Retinitis pigmentosa is a condition that affects about one in 4,000 people, or about 2 million worldwide. The condition typically results in night blindness in adolescence before the loss of side vision in young adulthood, followed by tunnel vision as it worsens and virtual blindness by the time a patient turns 60.
Results of the new study – by researchers at Harvard University – indicates that people with the condition who consume at least 0.2 grams per day of omega-3 fatty acids have a 40% slower average annual rate of decline in distance visual acuity, compared with people with lower intakes.
The slower rate of decline would result in an additional 18 years of vision, they said.
“Vitamin A combined with an omega-3-rich diet (at least 0.20 g/d) should make it possible for many patients with typical retinitis pigmentosa to retain both visual acuity and central visual field for most of their lives,” they said.
In an email to NutraIngredients-USA, Harry Rice, VP of regulatory & scientific affairs for GOED, the omega-3 trade group, said that, until now, there has been no effective treatment for retinitis pigmentosa. "The present results suggest that this has changed.
"While it's significant to note that the combination of vitamin A and the long-chain omega-3s combo can allow the retention of both visual acuity and central visual field for most of one's life, what's really astounding is that the benefit could be upwards of 20 years.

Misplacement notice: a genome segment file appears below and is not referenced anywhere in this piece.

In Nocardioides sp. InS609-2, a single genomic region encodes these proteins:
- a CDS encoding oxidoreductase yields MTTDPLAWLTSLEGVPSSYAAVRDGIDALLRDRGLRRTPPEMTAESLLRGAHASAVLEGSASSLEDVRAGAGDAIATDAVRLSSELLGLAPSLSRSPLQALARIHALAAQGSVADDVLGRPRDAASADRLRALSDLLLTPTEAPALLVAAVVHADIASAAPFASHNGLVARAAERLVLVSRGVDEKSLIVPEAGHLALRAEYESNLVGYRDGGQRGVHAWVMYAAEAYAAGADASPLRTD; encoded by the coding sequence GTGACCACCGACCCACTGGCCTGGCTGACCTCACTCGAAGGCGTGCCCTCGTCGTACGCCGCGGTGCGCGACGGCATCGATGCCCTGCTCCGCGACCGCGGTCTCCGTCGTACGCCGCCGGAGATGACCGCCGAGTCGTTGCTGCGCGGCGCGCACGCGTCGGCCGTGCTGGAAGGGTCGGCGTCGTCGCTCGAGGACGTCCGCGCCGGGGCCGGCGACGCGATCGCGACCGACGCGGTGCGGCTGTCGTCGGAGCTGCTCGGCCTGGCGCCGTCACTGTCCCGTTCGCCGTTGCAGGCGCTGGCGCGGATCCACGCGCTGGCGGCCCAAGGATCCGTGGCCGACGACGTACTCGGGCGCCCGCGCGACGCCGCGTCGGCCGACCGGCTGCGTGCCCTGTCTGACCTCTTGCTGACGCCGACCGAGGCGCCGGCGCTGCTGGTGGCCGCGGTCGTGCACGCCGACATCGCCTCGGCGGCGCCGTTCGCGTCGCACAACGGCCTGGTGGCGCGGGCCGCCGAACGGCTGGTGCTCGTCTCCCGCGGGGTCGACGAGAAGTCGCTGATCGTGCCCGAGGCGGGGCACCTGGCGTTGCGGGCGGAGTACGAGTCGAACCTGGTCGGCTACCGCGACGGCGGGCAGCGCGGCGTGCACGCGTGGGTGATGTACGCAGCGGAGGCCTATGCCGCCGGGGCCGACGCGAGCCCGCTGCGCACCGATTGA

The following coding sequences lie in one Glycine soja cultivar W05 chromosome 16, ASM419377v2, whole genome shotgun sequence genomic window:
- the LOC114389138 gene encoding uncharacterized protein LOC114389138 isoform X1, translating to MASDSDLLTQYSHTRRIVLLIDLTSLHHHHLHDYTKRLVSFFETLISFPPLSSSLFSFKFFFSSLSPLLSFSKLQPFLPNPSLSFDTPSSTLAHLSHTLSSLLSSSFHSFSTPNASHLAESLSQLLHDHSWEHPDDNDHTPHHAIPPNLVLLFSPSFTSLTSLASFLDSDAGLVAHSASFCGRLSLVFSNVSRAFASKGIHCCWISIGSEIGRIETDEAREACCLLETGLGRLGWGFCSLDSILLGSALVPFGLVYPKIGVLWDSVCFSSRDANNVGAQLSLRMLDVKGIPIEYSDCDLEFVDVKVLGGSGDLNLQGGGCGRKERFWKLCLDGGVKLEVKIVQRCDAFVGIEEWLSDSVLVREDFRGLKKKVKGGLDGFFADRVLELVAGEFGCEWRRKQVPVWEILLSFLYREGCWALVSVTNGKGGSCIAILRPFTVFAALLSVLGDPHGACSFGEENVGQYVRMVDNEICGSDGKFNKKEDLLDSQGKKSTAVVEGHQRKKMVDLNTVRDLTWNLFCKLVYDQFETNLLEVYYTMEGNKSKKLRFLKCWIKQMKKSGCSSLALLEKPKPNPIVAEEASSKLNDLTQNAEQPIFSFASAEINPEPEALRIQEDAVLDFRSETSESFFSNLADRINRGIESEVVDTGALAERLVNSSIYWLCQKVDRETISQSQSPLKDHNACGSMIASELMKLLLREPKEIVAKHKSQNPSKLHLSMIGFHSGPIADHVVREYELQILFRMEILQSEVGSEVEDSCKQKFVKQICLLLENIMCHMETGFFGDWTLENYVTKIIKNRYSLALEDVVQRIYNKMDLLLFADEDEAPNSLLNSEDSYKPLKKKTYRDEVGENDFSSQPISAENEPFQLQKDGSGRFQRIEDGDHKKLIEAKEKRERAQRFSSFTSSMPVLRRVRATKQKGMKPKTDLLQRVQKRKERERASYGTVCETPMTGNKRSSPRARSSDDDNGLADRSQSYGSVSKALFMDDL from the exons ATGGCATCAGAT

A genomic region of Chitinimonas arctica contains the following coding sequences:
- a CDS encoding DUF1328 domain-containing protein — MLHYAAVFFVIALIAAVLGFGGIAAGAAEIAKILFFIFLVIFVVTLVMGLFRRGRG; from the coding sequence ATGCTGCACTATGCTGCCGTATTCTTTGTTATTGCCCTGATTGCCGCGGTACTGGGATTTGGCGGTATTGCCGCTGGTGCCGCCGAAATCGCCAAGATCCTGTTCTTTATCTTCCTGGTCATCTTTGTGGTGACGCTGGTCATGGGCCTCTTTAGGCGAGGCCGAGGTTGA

"The potential impact on the quality of life for those afflicted with retinitis pigmentosa is amazing."
The conclusions from the Boston-based scientists are based on analysis of data from three clinical trials conducted involving 357 patients with typical retinitis pigmentosa taking 15,000 IU per day of vitamin A palmitate.
Diets containing at least 0.2 grams per day were associated with a 40% slower decline in distance visual acuity and a nearly 50% slower rate of decline in central visual field sensitivity than people with lower omega-3 intakes also receiving vitamin A.
“Since vitamin A plus an omega-3-rich diet slowed the rate of decline of distance and retinal acuity by about the same extent, we conclude that the benefit of this combination was due to an effect on preserving central retinal function.”
Commenting on the potential interaction between omega-3 and vitamin A, lead researcher Eliot Berson, MD said: “With respect to vitamin A, we and others have suggested that under daylight conditions rods give cones vitamin A via Müller cells. Interphotoreceptor retinoid binding protein (IRBP) transports vitamin A between these cells.
“Release of vitamin A from IRBP requires DHA present in oily fish. Rod degeneration leads to a deficiency of vitamin A and DHA. This could explain why vitamin A plus an oily fish diet benefits patients with retinitis pigmentosa. Patients are advised to take vitamin A to replace their rods and eat oily fish to enhance delivery of vitamin A to cones."
Source: Archives of Ophthalmology
Published online ahead of print, doi:10.1001/archopthalmol.2011.2580
“Omega-3 Intake and Visual Acuity in Patients With Retinitis Pigmentosa Receiving Vitamin A”
Authors: E.L. Berson, B. Rosner, M.A. Sandberg, C. Weigel-DiFranco, W.C. Willet